Phoenix Summer Stories for July 4

SPARKLERS_-_sparklers_5-9-09_white_bursting_LARGEJuly 4th is the mid-summer holiday. When I lived in New England, I’d sigh softly, knowing that I’d be wearing a sweater at night in a month. Now I sigh, knowing that for another 10 weeks it will be over 100 degrees every day. June was over 100 degrees every day, too. And July is the hottest month, so we have the 115- to 118-degree days to go yet.

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At the bank today, I pulled into the parking lot. I parked farther away so I could position the car’s back to the sun. The windshield is big, and I didn’t want the car to be unbearable by the time I got back.

IMG_0777.JPGI grabbed my water bottle for a drink. As I poured the icy water into my mouth, a chunk of ice pulled loose and pushed a flood of water down my shirt. From neckline to bellybutton, I was drenched. Did I scream? Nope. Did I fear going into the bank? Of course not. It felt good.

I got out of the car and walked. . . slowly, as we do when we walk into the sun, to the bank. I felt the heat of the pavement underneath my sandals. It was 108 degrees. I pulled open the bank door, felt the rush of cool air, and looked down. Yep, just as I thought. The water spill was gone, evaporated by the blazing hot sun in the walk across the parking lot.

*     *    *    *   *

The first time I saw someone driving a dark car in Phoenix’s summer heat and noticed they were wearing oven mitts, I thought they were crazy. Now I think they are brilliant. Tossing a towel over the steering wheel just doesn’t keep it cool enough. Driving while wearing oven mitts makes a lot of sense.

*   *   *   *   *   *

In the winter, I can carry a small purse. But in the heat of the summer, I need a larger one. It needs to hold my water bottle, sure, but more than that, it needs to hold the CDs and CD case, phone charger and anything plastic in the car. Even a short run to the grocery store will warp a CD left in the player, and melt plastic sunglasses or cups.

*   *   *   *   *   *

Dust storm moving into Phoenix.

Dust storm moving into Phoenix.

After the evening swim, I spray water on the patio, the block walls, and the roof. The evaporation happens so fast, that it cools off the brick and cement heat island. Enough to notice it in my electricity bill.

*  *  *   *   *  *

Now that it’s Monsoon, we have to deal with humidity, too. Don’t tell anyone from Phoenix that “it’s a dry heat.” But I don’t complain because there is January and February to look forward to.

Quinn McDonald lives in Phoenix all year round.

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16 thoughts on “Phoenix Summer Stories for July 4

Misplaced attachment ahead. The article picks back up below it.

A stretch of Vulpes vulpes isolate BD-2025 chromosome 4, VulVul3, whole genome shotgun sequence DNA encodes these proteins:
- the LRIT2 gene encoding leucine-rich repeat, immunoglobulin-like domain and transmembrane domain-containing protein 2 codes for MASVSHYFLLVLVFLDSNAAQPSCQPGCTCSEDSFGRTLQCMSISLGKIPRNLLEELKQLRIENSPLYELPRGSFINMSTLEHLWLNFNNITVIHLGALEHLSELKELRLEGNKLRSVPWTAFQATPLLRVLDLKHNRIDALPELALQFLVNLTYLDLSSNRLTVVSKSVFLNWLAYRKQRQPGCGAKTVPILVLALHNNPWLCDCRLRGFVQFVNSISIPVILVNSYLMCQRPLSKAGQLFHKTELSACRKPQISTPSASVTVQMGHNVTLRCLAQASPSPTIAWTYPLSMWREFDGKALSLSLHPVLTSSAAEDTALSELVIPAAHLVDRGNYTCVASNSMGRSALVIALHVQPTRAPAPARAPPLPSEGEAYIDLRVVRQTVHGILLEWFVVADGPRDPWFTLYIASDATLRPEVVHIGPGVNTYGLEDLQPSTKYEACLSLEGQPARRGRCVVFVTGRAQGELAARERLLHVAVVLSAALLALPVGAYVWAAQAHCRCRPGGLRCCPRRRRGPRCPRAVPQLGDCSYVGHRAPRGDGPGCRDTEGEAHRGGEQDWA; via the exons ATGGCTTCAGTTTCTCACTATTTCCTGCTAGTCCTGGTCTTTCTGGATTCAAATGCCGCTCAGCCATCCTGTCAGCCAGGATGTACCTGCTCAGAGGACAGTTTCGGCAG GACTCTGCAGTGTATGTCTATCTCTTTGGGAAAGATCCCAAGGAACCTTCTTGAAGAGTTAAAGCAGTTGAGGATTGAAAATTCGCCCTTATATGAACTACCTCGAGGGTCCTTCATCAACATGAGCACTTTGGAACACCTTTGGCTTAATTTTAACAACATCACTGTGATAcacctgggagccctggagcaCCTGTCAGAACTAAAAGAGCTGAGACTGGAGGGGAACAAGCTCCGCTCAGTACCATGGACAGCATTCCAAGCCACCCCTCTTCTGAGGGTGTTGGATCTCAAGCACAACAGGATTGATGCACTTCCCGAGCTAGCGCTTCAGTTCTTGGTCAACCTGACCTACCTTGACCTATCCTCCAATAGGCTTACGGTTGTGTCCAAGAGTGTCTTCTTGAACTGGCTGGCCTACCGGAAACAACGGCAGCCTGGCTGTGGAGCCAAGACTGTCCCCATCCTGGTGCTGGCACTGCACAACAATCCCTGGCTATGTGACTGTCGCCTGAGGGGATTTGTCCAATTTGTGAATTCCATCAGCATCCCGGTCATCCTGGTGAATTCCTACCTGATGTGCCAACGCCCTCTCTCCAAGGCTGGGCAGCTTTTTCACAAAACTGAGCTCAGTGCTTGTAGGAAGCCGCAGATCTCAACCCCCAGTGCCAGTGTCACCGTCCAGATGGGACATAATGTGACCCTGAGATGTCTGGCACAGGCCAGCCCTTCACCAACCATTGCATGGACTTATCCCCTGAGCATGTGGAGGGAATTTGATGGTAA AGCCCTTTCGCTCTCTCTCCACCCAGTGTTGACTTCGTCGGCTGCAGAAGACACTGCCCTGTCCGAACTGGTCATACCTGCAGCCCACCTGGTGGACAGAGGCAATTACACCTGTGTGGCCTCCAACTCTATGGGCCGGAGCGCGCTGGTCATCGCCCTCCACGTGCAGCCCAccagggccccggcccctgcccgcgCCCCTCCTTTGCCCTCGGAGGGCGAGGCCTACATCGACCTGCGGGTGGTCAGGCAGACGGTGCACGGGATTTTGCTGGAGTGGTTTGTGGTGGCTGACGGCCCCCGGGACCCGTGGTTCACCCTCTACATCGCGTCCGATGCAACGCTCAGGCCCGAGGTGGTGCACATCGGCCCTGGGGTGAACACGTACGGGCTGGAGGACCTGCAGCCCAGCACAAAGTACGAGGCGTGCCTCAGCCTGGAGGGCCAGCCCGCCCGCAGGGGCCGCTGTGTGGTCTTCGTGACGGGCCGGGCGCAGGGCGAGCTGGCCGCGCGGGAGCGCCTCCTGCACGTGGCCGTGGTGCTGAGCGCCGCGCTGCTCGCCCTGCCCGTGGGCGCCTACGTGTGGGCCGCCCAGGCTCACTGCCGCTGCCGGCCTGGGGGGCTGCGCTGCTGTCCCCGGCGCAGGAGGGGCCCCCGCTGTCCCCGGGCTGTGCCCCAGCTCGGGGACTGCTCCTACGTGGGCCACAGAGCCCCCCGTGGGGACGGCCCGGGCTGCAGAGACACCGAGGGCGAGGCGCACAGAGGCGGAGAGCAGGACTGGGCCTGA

1. Here’s a fun thing you can do with the high heat of the car-put in a wax tart (you know, the fragranced ones) and let the heat do its job. Here’s a warning, though-the first time I did this, I just put the tart in the cup holder, not thinkig of the consequences. It totally melted, and I had to wait until October or so to pop it out. Put the wax block into a little cup before putting it in the cup holder! Happy summer.

  2. Quinn,  I always enjoy your posts. I lived in Tucson for 10 years. Miss the weather, even the 108’s. I’m now in Oregon. Beautiful, but not warm often enough for me. Also, we rarely have sun. Sincerely, Cathe Ekas

  3. I’m with Leslie on this one. My son lived in Phoenix for several years. He loved it. I spent a couple of weeks there in the summer months and couldn’t wait to get home to Oregon. It’s rainy spring and fall and wet through the winter but I wouldn’t trade it for that kind of heat in the summer. We are enjoying our heat wave at eighties and nineties right now and it’s just fine for me.
    You are all warriors out there in the dessert!
    Leslie, what’s a block heater?

    • Until Leslie gives a better answer, a block heater is a heater you put in your car’s engine to keep the oil fluid enough to circulate in the winter. When I was in Goose Bay, many years ago, they had plugs for your heater attached to parking meters. That’s COLD!

      • Of course! I’ve spent a few winters in North Dakota. All our cars have them! duh…
        I was hoping it was some new (or old) kind of heater for the house. You know, super efficient and cozy at the same time. Always looking for the best way to heat this old farmhouse.
        thanks

      • Yep, that’s it. And you’re right, you get used to what you like. I think you also learn to like what you get used to. But I’m in awe of those of you who thrive in the desert heat.

    • You get used to what you like. When I was in Fort Worden several years ago, I realized I had arthritis, which I had forgotten about. I had to buy a cane after two days the pain was so awful.

  4. Phoenix may be extreme, but I am such a lover of the sun {and despise the cold winters} that I never say it is too hot. I may dramatically put the back of my hand to my forehead {a la Scarlet O’Hara) and say “My it is awfully warm today… I am now having to accustom myself to the humidity in Dallas (versus Albuquerque’s LOW humidity) so I can complain about that rather than how hot it is.

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